Real Insights

With friends like these: couple sue over garden redesign
Real Insights - Property Update

Real Insights - Property Update

02 March 2016

An occupational hazard of being a "professional" is being asked for free advice by friends and family.

With friends like these: couple sue over garden redesign

An occupational hazard of being a "professional" is being asked for free advice by friends and family. Whether it is over the dinner party table or at the school gate, doctors can expect to be shown suspect body parts and lawyers can expect to be asked to opine on whether someone can get an injunction against their neighbours for letting the leylandii get overgrown.

A recent case in the High Court is a cautionary tale for professionals in such circumstances.  In this case, the professional was a consultant specialising in architecture and planning.  Her friends asked her to help with their £150,000 landscape gardening project.  She agreed to help, for free.

Sadly, things did not go to plan.  The relationship between the (now former) friends broke down and the homeowners sued the consultant, claiming for the cost of work necessary to put things right.  The judge decided that even though she wasn't being paid for her work, she owed a duty of care that covered several design and project management services. He also decided that a professional designer can owe a duty of care in respect of what lawyers call "pure economic loss" on a construction project, meaning that she was liable not only in relation to the advice she gave, but also for other financial losses that she caused.  The claim against her was for £265,000.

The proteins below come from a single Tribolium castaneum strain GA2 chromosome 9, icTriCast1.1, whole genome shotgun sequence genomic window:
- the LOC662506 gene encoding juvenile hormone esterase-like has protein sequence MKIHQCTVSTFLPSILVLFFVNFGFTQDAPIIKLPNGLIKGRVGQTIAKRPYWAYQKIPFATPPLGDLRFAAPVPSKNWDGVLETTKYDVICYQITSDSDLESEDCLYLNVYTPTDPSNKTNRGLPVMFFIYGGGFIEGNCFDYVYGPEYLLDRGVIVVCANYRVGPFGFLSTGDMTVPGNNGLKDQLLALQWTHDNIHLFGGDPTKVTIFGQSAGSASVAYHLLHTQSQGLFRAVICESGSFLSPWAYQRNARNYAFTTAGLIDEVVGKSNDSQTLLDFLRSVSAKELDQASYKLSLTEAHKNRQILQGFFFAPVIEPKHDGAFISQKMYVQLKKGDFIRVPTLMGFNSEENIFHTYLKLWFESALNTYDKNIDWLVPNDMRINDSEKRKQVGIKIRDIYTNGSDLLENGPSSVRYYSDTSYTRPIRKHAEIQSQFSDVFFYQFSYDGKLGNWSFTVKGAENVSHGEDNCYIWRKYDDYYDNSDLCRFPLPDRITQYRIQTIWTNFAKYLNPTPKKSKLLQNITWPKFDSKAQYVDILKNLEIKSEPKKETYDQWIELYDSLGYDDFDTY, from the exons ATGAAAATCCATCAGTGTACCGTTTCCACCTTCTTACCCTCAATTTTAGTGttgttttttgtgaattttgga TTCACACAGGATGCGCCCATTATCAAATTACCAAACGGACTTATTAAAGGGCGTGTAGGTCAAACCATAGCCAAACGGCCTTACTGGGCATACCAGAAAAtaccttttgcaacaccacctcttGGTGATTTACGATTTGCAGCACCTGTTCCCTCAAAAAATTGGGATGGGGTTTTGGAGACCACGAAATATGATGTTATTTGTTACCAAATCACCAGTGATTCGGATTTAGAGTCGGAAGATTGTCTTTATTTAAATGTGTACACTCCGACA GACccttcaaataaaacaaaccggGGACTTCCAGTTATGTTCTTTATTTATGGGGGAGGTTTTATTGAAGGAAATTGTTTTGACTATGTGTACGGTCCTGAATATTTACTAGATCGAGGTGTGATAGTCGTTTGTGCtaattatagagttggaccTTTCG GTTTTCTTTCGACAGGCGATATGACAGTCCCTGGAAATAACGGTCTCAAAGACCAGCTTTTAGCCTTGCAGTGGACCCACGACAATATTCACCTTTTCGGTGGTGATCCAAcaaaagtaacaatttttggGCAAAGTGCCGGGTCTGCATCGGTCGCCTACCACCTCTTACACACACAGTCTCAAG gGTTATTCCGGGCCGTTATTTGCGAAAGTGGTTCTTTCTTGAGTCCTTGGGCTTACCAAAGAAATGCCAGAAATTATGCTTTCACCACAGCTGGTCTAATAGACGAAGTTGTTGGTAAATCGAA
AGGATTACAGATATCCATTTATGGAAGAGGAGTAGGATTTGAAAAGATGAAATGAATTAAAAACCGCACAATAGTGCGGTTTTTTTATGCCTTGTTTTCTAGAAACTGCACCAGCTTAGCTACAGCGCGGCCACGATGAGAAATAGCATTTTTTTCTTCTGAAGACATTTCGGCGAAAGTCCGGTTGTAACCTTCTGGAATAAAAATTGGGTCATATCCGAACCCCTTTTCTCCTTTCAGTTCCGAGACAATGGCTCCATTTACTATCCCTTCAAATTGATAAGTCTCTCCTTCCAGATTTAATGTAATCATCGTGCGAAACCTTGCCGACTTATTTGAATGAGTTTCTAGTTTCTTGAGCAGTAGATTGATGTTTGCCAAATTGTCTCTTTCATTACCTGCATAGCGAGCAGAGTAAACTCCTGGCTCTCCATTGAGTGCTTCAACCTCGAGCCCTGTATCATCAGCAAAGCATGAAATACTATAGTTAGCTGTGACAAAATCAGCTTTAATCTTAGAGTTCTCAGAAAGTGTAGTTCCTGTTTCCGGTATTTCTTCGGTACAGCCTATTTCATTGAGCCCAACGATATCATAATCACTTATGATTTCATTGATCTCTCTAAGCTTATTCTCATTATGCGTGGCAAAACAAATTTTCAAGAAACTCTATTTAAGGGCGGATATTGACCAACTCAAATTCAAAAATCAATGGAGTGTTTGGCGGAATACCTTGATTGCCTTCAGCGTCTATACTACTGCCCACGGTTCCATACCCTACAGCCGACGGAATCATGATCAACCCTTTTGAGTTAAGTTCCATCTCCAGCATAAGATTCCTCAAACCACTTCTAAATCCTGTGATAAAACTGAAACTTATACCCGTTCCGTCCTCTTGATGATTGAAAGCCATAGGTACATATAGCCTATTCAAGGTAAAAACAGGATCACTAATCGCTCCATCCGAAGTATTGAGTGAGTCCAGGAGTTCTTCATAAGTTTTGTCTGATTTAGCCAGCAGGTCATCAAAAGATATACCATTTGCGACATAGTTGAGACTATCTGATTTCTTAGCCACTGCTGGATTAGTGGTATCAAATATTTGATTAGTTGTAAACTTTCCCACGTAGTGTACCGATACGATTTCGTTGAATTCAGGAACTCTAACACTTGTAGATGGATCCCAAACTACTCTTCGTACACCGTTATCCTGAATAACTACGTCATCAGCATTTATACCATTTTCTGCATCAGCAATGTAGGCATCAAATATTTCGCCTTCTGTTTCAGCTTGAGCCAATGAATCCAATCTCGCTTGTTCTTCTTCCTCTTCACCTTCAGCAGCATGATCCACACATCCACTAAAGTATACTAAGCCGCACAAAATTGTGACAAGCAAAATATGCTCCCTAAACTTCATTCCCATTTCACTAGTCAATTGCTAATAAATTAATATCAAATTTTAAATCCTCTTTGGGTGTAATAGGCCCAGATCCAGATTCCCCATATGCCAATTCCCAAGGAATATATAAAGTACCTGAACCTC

The case was out of the ordinary, in that her involvement was (in the judge's words) "not a piece of brief ad hoc advice of the type occasionally proffered by professional people in a less formal context".  She had become involved in the hope that she would be able to charge for other services later during the project.   

The case is nevertheless a useful reminder that professionals can be liable even if they are not being paid.  Indeed, the result would have been the same if the professional was acting pro bono.

There are perhaps three lessons that come out of this decision.  First, make clear the scope of the responsibility you are undertaking if you are asked for your view in an informal setting – don't assume that you are not responsible for your advice.  Second, if in doubt, get your friend/client to sign a contract, with the same terms that you would expect a stranger to agree to.  Finally, pick carefully the friends with whom you mix business and pleasure!